Yep. It's a poop emoji.
Today in, News You Didn't Know You Needed: Baby poop.
More specifically, the microbiomes IN poop. What are microbiomes? I'm glad you asked (I was going to tell you anyway)!
First you need to know what a microbe is.
A microbe, or “microscopic organism,” is a living thing that is too small to be seen with the naked eye. We need to use a microscope to see them.
The term is very general. It is used to describe many different types of life forms, with dramatically different sizes and characteristics:
The human body is home to microbes from all of these categories. Microscopic plants are also considered microbes, though they don’t generally live on or in the human body.
A microbiome? Little groups of microbes. There are microbes everywhere in our body — digestive tract, eyeball, skin, you name it.
And what does that have to do with baby poop?
A new study, published in Biological Psychiatry, investigates the connection between the microbomes in poop, and cognitive ability.
Related: Everybody Poops!: Why We Shouldn’t Poop Shame
That is a real thing.
Scientists studied the poop of 89 one-year-olds. (That is a lot of poo.) The samples were organized into three different groups: one with high levels of the Bacteroides genus, one with high levels of the Faecalibacterium genus, and one with high levels of an as-of-yet unnamed genus in the family Ruminococcacaea.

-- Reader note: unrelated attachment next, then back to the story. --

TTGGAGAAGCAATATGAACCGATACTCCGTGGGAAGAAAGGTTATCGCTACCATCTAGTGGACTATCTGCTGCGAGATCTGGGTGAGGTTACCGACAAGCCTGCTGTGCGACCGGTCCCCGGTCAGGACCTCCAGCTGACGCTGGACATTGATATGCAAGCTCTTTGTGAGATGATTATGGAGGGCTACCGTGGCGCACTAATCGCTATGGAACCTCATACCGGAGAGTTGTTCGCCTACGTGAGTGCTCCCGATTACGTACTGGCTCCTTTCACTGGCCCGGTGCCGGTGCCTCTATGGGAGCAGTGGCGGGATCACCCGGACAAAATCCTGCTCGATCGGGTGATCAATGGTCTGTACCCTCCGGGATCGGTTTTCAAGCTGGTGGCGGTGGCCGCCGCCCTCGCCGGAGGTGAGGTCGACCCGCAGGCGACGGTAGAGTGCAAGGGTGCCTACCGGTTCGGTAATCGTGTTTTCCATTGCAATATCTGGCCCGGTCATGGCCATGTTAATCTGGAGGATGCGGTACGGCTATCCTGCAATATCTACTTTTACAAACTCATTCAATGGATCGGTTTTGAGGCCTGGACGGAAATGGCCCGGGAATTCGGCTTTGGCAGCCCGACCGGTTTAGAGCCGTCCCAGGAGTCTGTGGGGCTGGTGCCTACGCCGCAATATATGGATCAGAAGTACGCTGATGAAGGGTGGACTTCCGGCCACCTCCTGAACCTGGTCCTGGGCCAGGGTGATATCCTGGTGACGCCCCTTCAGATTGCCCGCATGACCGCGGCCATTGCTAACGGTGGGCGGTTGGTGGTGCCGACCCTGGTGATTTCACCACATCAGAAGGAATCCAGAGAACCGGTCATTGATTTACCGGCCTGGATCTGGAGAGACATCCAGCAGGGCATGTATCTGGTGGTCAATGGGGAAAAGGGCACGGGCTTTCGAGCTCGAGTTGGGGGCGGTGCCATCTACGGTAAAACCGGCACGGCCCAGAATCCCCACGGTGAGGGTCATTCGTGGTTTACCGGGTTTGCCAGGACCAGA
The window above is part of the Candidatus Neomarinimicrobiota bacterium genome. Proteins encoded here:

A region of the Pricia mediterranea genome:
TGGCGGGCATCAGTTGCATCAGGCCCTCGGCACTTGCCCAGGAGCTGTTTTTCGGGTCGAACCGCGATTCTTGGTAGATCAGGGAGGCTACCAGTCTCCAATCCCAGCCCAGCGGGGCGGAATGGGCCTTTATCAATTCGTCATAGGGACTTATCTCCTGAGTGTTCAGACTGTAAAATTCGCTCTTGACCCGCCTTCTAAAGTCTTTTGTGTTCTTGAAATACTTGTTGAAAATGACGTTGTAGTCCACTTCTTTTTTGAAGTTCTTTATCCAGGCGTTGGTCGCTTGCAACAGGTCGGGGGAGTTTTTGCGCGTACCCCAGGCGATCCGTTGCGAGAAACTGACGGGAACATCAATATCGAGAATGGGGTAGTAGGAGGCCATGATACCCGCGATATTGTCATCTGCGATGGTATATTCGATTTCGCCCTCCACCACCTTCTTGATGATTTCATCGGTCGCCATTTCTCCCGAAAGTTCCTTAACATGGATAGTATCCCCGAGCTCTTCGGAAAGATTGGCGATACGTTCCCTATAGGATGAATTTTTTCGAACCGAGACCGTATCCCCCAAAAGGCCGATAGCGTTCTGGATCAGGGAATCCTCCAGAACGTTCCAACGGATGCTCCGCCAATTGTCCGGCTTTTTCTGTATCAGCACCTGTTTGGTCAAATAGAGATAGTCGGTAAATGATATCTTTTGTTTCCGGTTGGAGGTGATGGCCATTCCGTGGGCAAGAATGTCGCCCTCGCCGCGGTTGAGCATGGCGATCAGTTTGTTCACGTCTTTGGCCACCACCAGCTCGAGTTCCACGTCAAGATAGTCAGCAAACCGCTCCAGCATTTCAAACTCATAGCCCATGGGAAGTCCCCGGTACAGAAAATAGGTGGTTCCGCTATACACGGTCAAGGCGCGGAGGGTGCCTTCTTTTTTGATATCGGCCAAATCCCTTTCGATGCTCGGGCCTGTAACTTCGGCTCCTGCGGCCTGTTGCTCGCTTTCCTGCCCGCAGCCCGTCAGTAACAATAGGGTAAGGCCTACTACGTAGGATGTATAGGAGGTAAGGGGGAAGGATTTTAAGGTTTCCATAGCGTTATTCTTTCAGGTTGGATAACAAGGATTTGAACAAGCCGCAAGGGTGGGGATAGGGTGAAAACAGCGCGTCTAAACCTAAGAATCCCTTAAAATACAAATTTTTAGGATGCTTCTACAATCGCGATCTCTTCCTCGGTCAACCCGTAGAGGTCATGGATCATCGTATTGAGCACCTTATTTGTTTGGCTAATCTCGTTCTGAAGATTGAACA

A year later they gave the babies a simple congitive test using the Mullen Scales of Early Learning, a range of tests that probe motor skills, the ability to perceive things, and crude language development.
What did they find?
Babies in the Bacteroides cluster scored higher on the Mullen Scales tests than those in the other two groups.
Babies in the Faecalibacterium genus scored lowest.
Coordinating author Rebecca Knickmeyer, associate professor of psychiatry at UNC’s School of Medicine, said in a statement. “We had originally predicted that children with highly diverse microbiomes would perform better. Other studies have shown that low diversity in infancy is associated with negative health outcomes, including type 1 diabetes and asthma.”
With this data, we can be alert to the possible presence of the two aforementioned illnesses. That's pretty much it.
Unless you really want to know how smart your baby will be. The proof is in the poop.